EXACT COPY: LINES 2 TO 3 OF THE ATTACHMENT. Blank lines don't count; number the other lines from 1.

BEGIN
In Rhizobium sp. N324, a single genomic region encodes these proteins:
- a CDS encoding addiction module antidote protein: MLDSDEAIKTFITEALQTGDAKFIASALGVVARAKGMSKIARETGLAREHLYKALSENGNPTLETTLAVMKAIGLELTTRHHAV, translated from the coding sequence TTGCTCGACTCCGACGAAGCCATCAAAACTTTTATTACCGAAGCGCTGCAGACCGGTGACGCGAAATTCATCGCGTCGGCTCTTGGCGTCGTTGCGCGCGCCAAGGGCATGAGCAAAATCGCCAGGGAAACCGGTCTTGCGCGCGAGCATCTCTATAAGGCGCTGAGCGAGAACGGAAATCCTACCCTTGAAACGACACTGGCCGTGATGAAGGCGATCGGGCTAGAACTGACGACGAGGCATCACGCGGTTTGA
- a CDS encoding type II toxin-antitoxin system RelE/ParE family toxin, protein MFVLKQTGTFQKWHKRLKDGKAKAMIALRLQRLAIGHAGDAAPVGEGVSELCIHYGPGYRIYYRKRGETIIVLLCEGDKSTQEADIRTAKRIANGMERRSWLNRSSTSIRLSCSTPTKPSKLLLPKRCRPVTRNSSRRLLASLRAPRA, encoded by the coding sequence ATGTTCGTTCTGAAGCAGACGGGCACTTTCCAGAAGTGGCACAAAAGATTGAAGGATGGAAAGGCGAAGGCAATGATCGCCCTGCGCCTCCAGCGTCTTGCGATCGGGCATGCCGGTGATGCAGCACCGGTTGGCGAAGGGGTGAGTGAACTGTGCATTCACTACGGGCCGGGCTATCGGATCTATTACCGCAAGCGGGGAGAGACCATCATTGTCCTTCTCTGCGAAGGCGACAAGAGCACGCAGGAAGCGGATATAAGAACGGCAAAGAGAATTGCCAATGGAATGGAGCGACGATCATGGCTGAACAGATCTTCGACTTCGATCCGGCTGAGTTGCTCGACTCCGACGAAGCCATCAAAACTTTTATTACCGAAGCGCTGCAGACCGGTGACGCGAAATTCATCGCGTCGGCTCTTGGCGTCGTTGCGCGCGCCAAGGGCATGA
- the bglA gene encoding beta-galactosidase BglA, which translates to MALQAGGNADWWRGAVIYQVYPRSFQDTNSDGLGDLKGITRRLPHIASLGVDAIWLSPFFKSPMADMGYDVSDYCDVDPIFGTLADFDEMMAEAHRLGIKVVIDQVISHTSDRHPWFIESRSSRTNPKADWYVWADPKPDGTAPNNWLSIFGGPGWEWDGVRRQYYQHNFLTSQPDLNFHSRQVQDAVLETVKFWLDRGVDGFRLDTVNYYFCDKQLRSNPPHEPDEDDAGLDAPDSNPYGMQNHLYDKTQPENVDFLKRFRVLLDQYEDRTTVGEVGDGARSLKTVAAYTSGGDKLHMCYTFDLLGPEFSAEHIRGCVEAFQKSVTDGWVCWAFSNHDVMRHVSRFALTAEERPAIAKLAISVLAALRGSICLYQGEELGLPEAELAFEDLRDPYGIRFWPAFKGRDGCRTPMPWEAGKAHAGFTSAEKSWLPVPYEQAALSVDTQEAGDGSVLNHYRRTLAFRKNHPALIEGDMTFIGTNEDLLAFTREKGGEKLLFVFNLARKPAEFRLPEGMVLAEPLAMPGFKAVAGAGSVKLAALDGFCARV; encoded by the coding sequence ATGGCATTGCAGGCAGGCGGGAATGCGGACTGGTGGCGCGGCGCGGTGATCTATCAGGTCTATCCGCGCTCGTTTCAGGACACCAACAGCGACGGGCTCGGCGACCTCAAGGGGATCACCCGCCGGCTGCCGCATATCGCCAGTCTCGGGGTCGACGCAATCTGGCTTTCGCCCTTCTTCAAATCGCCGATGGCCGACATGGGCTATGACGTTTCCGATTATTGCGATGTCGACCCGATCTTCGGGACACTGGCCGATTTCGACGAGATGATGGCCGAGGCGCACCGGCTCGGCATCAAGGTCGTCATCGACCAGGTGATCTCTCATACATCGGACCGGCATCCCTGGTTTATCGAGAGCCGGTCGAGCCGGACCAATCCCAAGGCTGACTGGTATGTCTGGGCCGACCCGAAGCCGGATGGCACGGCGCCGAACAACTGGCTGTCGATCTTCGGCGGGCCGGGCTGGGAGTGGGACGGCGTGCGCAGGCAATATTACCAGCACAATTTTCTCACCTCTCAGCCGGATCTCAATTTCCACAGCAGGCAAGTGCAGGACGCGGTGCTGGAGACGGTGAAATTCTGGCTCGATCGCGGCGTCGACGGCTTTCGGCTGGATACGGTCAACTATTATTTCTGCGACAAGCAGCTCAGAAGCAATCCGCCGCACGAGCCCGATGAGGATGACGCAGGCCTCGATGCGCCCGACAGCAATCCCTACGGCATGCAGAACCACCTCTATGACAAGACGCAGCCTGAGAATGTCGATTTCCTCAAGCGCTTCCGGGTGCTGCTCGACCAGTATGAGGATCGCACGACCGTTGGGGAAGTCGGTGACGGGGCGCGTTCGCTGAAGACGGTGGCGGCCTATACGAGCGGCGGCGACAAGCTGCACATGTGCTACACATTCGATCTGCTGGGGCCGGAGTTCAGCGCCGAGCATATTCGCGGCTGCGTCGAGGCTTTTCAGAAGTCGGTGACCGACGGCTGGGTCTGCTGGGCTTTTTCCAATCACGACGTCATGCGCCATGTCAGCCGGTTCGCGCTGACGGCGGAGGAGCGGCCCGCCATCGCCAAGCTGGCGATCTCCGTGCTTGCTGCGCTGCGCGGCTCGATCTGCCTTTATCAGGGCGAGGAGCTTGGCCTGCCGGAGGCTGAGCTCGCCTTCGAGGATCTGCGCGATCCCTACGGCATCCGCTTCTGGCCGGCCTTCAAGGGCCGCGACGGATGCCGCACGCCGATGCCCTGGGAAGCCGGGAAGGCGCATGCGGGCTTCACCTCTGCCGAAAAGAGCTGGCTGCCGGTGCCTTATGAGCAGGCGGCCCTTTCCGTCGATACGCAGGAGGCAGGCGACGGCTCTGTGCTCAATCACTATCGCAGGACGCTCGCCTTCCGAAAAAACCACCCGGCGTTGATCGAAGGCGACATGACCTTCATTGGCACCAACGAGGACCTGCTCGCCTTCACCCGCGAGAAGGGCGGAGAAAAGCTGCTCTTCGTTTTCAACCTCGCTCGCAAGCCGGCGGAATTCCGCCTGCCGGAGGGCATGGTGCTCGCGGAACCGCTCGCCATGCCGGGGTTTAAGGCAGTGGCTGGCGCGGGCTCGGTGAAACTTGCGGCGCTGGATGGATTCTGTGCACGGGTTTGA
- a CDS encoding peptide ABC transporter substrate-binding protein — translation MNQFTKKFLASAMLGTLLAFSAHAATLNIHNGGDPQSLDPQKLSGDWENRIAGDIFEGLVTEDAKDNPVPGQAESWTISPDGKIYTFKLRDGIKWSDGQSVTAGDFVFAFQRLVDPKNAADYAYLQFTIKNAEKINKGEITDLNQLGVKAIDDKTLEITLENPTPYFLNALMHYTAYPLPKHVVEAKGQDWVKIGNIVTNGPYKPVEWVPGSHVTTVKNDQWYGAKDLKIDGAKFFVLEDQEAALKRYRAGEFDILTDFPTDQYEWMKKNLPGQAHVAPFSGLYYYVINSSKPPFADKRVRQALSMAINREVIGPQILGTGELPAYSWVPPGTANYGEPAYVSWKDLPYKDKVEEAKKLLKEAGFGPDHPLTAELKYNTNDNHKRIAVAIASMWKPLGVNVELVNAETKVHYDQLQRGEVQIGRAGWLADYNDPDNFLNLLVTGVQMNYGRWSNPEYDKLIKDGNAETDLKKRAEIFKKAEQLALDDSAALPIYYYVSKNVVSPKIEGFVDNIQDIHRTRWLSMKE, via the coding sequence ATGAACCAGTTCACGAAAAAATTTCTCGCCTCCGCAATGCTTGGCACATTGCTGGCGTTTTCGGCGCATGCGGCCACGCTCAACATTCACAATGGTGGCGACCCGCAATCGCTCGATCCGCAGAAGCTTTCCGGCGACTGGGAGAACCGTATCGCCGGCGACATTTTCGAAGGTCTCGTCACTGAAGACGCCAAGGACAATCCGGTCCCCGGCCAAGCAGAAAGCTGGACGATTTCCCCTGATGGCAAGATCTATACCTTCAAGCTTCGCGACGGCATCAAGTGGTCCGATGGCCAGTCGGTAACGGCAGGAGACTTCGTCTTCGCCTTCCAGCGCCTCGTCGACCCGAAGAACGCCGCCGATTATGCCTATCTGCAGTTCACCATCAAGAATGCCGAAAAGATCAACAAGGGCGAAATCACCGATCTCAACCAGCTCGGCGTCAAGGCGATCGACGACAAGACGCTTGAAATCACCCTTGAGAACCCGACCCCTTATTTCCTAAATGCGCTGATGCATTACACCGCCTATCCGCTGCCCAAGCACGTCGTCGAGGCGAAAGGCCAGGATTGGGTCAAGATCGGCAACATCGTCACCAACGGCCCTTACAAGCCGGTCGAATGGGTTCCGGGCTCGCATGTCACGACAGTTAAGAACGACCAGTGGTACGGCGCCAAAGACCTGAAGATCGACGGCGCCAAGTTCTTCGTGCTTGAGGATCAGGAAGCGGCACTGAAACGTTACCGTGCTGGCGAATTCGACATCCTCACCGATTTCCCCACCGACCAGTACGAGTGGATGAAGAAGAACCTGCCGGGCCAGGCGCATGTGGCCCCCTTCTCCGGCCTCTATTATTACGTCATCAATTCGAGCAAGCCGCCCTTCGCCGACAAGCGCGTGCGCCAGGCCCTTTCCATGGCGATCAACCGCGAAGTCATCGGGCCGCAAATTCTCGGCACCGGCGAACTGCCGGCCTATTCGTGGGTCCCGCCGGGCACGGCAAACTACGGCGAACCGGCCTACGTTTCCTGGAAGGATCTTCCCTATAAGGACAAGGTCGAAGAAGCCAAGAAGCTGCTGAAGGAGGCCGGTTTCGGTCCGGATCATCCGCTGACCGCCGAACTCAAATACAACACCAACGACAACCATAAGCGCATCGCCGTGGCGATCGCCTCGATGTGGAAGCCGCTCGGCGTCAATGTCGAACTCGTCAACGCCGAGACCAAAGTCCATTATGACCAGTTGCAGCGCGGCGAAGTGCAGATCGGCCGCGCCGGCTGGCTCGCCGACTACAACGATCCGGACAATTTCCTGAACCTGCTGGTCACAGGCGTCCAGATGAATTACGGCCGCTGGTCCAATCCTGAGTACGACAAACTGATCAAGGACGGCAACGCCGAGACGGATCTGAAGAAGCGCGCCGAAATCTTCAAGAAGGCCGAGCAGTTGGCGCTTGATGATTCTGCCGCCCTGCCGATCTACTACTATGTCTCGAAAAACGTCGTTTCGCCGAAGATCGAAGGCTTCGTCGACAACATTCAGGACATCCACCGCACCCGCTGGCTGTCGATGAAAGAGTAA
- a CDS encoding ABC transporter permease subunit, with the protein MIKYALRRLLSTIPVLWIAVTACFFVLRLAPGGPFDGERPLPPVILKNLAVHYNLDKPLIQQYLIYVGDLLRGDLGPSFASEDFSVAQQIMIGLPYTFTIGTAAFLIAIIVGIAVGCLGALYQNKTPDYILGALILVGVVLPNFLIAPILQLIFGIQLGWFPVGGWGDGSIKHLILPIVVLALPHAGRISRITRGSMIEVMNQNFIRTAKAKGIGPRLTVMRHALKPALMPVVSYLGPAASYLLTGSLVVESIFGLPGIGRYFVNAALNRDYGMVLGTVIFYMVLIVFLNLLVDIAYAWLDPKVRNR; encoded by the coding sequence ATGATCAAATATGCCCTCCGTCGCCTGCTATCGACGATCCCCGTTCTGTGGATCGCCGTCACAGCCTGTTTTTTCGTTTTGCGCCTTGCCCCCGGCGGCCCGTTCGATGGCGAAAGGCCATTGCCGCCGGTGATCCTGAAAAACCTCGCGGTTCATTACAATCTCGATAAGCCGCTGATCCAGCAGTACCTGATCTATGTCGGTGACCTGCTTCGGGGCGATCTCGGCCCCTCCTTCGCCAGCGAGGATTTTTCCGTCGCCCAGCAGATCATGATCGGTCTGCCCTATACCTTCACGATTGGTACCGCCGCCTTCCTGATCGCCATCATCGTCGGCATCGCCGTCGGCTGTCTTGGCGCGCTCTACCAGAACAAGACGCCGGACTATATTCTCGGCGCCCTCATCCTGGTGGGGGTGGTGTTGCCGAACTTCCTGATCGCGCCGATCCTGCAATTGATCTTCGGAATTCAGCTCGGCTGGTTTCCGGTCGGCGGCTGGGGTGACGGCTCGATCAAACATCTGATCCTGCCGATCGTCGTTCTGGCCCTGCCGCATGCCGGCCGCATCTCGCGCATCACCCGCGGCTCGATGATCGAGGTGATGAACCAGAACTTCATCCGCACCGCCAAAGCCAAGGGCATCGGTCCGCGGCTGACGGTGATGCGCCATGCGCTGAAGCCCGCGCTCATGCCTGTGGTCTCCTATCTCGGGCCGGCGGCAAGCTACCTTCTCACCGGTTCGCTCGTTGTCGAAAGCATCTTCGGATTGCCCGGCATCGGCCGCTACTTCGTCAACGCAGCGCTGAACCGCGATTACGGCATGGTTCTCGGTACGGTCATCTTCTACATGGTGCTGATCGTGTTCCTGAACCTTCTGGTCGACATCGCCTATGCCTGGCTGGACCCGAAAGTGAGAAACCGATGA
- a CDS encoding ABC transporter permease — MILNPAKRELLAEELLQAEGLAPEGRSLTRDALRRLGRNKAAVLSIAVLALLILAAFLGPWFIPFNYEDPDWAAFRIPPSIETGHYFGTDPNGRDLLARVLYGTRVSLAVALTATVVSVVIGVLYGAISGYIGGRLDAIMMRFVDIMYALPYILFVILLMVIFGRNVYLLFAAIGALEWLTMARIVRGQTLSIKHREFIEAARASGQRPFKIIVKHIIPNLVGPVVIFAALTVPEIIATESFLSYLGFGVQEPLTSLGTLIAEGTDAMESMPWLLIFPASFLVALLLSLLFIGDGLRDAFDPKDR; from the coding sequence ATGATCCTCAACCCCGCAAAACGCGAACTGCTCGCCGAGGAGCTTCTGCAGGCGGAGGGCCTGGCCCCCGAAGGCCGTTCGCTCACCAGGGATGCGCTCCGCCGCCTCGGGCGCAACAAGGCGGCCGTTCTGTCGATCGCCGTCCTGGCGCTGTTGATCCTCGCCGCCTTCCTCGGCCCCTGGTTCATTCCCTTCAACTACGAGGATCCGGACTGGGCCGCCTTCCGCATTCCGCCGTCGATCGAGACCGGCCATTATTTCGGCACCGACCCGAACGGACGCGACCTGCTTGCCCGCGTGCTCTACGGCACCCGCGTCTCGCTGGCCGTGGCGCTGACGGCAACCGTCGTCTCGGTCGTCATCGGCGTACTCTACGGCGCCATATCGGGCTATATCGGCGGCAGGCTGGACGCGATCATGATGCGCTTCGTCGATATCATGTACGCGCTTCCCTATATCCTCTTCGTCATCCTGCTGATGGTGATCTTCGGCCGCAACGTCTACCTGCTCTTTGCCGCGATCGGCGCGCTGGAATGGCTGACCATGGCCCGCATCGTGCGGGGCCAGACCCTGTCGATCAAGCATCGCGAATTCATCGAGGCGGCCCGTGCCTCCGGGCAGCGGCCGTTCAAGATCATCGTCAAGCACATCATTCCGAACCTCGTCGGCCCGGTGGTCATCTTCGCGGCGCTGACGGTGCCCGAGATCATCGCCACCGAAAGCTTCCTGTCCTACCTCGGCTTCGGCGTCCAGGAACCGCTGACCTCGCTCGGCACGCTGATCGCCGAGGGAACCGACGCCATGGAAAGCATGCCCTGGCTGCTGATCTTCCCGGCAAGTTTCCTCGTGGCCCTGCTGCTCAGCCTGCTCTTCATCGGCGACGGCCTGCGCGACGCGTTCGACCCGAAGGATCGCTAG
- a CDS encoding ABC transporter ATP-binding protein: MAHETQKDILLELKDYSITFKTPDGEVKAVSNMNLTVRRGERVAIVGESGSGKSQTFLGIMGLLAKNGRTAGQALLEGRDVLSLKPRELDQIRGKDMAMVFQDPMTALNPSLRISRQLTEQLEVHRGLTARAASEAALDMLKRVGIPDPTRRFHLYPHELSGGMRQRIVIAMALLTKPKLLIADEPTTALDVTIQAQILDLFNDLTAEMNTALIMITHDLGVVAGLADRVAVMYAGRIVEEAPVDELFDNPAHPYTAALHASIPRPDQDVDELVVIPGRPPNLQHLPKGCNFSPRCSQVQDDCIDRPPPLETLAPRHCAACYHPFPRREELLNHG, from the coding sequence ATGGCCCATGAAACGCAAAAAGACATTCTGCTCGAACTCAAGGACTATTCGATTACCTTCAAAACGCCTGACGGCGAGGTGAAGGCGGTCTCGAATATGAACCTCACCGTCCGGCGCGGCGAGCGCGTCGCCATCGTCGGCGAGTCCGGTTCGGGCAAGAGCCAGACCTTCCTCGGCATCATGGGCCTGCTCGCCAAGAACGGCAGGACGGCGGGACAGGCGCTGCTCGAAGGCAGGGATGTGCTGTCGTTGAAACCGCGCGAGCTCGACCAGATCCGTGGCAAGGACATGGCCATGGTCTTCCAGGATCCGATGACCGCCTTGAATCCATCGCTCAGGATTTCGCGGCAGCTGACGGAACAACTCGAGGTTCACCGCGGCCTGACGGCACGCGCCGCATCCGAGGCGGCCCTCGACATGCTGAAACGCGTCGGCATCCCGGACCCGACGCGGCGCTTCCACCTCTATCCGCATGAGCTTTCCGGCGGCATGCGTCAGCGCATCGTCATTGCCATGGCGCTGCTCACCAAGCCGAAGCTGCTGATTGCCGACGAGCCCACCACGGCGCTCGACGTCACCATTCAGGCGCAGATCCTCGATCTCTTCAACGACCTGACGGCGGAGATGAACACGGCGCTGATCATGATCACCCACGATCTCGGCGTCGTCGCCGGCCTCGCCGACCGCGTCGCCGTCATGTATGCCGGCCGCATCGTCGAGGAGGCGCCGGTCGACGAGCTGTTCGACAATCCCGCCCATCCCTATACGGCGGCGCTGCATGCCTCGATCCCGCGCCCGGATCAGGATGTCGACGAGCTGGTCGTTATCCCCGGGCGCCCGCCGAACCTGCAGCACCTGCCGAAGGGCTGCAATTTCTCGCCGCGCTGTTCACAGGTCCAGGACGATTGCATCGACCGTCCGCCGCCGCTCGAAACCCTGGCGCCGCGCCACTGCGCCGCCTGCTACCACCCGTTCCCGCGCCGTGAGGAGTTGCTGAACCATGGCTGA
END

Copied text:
- a CDS encoding addiction module antidote protein: MLDSDEAIKTFITEALQTGDAKFIASALGVVARAKGMSKIARETGLAREHLYKALSENGNPTLETTLAVMKAIGLELTTRHHAV, translated from the coding sequence TTGCTCGACTCCGACGAAGCCATCAAAACTTTTATTACCGAAGCGCTGCAGACCGGTGACGCGAAATTCATCGCGTCGGCTCTTGGCGTCGTTGCGCGCGCCAAGGGCATGAGCAAAATCGCCAGGGAAACCGGTCTTGCGCGCGAGCATCTCTATAAGGCGCTGAGCGAGAACGGAAATCCTACCCTTGAAACGACACTGGCCGTGATGAAGGCGATCGGGCTAGAACTGACGACGAGGCATCACGCGGTTTGA
- a CDS encoding type II toxin-antitoxin system RelE/ParE family toxin, protein MFVLKQTGTFQKWHKRLKDGKAKAMIALRLQRLAIGHAGDAAPVGEGVSELCIHYGPGYRIYYRKRGETIIVLLCEGDKSTQEADIRTAKRIANGMERRSWLNRSSTSIRLSCSTPTKPSKLLLPKRCRPVTRNSSRRLLASLRAPRA, encoded by the coding sequence ATGTTCGTTCTGAAGCAGACGGGCACTTTCCAGAAGTGGCACAAAAGATTGAAGGATGGAAAGGCGAAGGCAATGATCGCCCTGCGCCTCCAGCGTCTTGCGATCGGGCATGCCGGTGATGCAGCACCGGTTGGCGAAGGGGTGAGTGAACTGTGCATTCACTACGGGCCGGGCTATCGGATCTATTACCGCAAGCGGGGAGAGACCATCATTGTCCTTCTCTGCGAAGGCGACAAGAGCACGCAGGAAGCGGATATAAGAACGGCAAAGAGAATTGCCAATGGAATGGAGCGACGATCATGGCTGAACAGATCTTCGACTTCGATCCGGCTGAGTTGCTCGACTCCGACGAAGCCATCAAAACTTTTATTACCGAAGCGCTGCAGACCGGTGACGCGAAATTCATCGCGTCGGCTCTTGGCGTCGTTGCGCGCGCCAAGGGCATGA